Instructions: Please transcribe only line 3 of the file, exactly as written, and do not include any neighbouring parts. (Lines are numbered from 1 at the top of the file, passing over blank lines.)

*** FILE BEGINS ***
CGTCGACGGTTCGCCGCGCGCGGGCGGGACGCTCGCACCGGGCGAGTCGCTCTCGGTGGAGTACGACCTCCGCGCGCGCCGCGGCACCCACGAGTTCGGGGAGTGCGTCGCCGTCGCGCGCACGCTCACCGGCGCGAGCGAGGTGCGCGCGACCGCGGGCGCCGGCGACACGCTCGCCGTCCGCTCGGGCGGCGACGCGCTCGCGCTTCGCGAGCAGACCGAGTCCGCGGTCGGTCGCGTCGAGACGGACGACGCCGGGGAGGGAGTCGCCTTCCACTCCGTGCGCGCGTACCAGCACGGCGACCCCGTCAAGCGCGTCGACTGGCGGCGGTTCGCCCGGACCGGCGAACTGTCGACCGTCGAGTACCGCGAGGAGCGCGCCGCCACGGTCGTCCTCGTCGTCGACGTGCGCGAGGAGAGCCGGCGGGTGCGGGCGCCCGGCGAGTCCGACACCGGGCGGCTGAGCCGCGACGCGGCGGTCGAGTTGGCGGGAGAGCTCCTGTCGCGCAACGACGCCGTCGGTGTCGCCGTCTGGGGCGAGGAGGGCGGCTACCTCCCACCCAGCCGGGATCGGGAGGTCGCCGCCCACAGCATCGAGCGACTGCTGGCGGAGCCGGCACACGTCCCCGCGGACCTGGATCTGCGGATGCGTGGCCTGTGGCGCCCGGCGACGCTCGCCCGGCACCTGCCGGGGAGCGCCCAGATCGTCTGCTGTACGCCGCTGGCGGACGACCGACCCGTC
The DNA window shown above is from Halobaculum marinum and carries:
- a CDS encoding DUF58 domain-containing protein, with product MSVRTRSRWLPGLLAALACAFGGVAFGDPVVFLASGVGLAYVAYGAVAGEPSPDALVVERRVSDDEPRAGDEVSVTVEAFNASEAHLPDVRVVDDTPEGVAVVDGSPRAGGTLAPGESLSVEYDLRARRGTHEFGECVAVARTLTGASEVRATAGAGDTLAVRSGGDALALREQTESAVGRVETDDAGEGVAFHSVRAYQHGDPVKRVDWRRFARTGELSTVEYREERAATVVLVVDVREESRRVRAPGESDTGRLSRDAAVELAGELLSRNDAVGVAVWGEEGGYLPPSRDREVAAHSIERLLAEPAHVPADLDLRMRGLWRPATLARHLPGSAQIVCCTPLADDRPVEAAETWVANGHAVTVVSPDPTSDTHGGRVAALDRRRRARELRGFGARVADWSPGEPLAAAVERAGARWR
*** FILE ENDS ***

- a CDS encoding DUF58 domain-containing protein, with product MSVRTRSRWLPGLLAALACAFGGVAFGDPVVFLASGVGLAYVAYGAVAGEPSPDALVVERRVSDDEPRAGDEVSVTVEAFNASEAHLPDVRVVDDTPEGVAVVDGSPRAGGTLAPGESLSVEYDLRARRGTHEFGECVAVARTLTGASEVRATAGAGDTLAVRSGGDALALREQTESAVGRVETDDAGEGVAFHSVRAYQHGDPVKRVDWRRFARTGELSTVEYREERAATVVLVVDVREESRRVRAPGESDTGRLSRDAAVELAGELLSRNDAVGVAVWGEEGGYLPPSRDREVAAHSIERLLAEPAHVPADLDLRMRGLWRPATLARHLPGSAQIVCCTPLADDRPVEAAETWVANGHAVTVVSPDPTSDTHGGRVAALDRRRRARELRGFGARVADWSPGEPLAAAVERAGARWR